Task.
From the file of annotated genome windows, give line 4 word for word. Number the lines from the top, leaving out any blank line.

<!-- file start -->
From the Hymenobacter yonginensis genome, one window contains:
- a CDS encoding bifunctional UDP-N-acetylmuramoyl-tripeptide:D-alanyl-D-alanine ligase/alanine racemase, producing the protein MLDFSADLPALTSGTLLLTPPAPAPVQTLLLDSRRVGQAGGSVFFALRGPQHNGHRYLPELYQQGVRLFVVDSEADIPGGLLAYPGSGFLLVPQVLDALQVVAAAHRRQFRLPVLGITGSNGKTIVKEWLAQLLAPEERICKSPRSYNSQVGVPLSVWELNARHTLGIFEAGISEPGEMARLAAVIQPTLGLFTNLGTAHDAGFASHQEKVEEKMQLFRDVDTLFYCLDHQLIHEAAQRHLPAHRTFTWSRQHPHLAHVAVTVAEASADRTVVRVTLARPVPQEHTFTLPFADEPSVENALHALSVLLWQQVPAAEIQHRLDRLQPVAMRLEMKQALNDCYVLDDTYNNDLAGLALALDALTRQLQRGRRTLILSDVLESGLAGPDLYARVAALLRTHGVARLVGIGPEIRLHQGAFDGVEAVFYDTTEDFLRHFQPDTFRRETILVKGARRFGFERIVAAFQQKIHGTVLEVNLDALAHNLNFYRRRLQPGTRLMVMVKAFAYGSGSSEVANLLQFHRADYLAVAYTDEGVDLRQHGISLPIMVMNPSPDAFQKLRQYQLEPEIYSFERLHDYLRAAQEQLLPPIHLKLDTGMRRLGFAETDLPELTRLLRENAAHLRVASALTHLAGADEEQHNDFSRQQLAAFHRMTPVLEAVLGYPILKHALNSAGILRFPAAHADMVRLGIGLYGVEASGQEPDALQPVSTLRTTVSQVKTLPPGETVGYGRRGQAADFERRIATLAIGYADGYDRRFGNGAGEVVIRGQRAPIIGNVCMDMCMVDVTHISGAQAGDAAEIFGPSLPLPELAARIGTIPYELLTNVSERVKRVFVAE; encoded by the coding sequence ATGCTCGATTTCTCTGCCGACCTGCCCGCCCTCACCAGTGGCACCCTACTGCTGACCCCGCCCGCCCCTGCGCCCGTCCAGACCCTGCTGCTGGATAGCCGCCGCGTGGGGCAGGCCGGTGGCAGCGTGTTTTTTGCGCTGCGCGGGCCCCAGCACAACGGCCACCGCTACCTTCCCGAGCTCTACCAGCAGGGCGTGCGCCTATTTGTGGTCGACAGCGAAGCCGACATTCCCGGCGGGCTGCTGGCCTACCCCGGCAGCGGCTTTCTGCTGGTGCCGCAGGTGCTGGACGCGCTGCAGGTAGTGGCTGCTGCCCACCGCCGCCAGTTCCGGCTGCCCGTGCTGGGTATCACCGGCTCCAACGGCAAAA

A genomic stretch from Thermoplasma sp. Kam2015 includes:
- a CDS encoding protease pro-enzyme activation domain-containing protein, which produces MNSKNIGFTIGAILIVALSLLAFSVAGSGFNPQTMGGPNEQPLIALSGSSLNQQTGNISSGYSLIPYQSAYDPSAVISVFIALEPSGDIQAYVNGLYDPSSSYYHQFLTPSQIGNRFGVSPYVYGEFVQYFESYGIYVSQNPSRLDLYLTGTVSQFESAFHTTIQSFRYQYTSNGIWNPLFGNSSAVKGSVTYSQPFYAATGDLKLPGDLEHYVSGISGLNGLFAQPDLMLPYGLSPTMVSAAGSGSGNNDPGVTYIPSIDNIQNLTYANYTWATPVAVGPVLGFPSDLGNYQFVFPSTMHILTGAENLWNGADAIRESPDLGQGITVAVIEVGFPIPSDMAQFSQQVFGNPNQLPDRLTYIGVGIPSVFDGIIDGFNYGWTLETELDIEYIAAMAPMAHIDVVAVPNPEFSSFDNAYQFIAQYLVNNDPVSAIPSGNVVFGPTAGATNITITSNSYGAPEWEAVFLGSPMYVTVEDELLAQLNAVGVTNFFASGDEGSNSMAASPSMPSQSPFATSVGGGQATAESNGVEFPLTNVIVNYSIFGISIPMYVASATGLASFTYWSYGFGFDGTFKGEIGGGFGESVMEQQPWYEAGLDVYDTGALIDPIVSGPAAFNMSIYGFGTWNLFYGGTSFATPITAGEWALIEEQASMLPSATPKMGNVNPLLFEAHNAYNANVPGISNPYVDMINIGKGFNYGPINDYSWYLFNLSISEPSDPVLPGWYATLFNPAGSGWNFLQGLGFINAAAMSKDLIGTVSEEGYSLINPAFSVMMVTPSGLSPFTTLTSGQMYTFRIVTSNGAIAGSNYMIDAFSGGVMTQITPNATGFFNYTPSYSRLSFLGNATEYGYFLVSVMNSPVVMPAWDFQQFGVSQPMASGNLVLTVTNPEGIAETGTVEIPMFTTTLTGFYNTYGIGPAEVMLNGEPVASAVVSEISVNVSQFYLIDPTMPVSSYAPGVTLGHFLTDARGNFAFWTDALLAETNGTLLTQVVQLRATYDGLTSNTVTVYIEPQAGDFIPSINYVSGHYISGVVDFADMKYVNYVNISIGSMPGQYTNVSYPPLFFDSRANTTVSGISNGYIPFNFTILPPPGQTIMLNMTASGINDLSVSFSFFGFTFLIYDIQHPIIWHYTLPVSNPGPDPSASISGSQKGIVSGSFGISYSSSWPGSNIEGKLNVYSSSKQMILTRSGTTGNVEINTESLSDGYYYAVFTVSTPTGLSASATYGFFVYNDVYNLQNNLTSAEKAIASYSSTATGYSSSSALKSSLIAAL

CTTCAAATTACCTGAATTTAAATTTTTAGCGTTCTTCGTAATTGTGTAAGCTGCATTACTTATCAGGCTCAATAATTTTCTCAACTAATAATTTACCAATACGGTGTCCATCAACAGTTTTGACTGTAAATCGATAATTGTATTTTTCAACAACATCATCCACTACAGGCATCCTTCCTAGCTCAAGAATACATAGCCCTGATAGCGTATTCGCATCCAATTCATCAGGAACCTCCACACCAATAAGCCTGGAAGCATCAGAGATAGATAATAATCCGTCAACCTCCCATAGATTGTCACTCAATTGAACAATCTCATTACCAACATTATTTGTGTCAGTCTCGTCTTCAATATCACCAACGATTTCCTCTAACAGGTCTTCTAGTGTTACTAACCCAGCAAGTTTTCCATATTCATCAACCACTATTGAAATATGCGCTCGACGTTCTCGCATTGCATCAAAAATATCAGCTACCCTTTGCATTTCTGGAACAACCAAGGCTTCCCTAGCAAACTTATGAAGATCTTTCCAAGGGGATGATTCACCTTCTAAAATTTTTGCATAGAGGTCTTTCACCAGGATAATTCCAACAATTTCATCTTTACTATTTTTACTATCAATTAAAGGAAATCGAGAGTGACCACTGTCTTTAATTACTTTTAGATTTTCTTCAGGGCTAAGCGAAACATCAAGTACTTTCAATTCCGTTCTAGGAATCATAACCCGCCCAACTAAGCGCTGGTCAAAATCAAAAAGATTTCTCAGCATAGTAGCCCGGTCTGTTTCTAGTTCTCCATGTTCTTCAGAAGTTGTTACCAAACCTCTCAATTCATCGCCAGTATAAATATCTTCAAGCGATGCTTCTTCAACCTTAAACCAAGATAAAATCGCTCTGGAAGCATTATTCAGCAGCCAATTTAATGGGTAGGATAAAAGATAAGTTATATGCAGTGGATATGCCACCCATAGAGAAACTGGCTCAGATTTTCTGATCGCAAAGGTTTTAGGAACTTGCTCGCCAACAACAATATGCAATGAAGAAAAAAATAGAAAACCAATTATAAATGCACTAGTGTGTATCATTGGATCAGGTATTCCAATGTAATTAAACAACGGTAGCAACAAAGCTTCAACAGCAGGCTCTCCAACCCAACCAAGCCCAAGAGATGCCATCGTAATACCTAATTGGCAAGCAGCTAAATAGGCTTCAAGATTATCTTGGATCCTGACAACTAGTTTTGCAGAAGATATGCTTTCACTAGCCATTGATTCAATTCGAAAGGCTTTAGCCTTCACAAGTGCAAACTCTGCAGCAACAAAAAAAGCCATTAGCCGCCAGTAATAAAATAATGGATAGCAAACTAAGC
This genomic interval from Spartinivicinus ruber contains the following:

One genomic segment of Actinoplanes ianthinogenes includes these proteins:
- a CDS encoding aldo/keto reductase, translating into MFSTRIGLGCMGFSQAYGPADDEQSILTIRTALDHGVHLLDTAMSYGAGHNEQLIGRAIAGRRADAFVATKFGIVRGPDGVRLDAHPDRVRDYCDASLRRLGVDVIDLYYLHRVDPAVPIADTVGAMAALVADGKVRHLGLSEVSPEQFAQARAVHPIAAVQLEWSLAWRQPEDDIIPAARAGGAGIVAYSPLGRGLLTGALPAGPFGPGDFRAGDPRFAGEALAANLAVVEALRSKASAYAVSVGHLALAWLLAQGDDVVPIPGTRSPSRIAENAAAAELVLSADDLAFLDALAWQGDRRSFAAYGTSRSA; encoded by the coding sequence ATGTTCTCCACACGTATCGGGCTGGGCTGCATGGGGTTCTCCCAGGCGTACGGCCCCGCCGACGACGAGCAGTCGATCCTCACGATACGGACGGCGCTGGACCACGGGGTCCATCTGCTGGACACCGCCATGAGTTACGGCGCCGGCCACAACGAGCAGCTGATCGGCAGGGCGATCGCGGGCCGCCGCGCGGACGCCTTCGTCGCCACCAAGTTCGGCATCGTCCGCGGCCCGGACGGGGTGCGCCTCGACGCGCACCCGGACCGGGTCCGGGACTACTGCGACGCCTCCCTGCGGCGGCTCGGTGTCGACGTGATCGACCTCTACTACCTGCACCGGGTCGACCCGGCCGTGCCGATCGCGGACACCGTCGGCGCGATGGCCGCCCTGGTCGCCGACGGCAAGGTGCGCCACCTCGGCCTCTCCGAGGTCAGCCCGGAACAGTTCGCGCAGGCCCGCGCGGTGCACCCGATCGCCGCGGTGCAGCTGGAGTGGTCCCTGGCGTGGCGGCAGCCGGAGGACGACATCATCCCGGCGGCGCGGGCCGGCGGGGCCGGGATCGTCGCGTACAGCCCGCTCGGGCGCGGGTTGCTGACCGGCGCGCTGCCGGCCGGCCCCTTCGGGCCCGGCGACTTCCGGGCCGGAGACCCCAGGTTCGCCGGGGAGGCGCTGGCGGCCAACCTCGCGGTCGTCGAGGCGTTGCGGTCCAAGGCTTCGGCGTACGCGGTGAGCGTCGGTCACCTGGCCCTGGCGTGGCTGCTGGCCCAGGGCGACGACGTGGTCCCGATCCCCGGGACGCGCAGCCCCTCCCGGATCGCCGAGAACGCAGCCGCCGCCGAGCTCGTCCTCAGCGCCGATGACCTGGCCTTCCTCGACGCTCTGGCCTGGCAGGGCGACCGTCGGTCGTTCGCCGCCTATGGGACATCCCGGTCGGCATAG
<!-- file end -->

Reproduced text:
- a CDS encoding protease pro-enzyme activation domain-containing protein, which produces MNSKNIGFTIGAILIVALSLLAFSVAGSGFNPQTMGGPNEQPLIALSGSSLNQQTGNISSGYSLIPYQSAYDPSAVISVFIALEPSGDIQAYVNGLYDPSSSYYHQFLTPSQIGNRFGVSPYVYGEFVQYFESYGIYVSQNPSRLDLYLTGTVSQFESAFHTTIQSFRYQYTSNGIWNPLFGNSSAVKGSVTYSQPFYAATGDLKLPGDLEHYVSGISGLNGLFAQPDLMLPYGLSPTMVSAAGSGSGNNDPGVTYIPSIDNIQNLTYANYTWATPVAVGPVLGFPSDLGNYQFVFPSTMHILTGAENLWNGADAIRESPDLGQGITVAVIEVGFPIPSDMAQFSQQVFGNPNQLPDRLTYIGVGIPSVFDGIIDGFNYGWTLETELDIEYIAAMAPMAHIDVVAVPNPEFSSFDNAYQFIAQYLVNNDPVSAIPSGNVVFGPTAGATNITITSNSYGAPEWEAVFLGSPMYVTVEDELLAQLNAVGVTNFFASGDEGSNSMAASPSMPSQSPFATSVGGGQATAESNGVEFPLTNVIVNYSIFGISIPMYVASATGLASFTYWSYGFGFDGTFKGEIGGGFGESVMEQQPWYEAGLDVYDTGALIDPIVSGPAAFNMSIYGFGTWNLFYGGTSFATPITAGEWALIEEQASMLPSATPKMGNVNPLLFEAHNAYNANVPGISNPYVDMINIGKGFNYGPINDYSWYLFNLSISEPSDPVLPGWYATLFNPAGSGWNFLQGLGFINAAAMSKDLIGTVSEEGYSLINPAFSVMMVTPSGLSPFTTLTSGQMYTFRIVTSNGAIAGSNYMIDAFSGGVMTQITPNATGFFNYTPSYSRLSFLGNATEYGYFLVSVMNSPVVMPAWDFQQFGVSQPMASGNLVLTVTNPEGIAETGTVEIPMFTTTLTGFYNTYGIGPAEVMLNGEPVASAVVSEISVNVSQFYLIDPTMPVSSYAPGVTLGHFLTDARGNFAFWTDALLAETNGTLLTQVVQLRATYDGLTSNTVTVYIEPQAGDFIPSINYVSGHYISGVVDFADMKYVNYVNISIGSMPGQYTNVSYPPLFFDSRANTTVSGISNGYIPFNFTILPPPGQTIMLNMTASGINDLSVSFSFFGFTFLIYDIQHPIIWHYTLPVSNPGPDPSASISGSQKGIVSGSFGISYSSSWPGSNIEGKLNVYSSSKQMILTRSGTTGNVEINTESLSDGYYYAVFTVSTPTGLSASATYGFFVYNDVYNLQNNLTSAEKAIASYSSTATGYSSSSALKSSLIAAL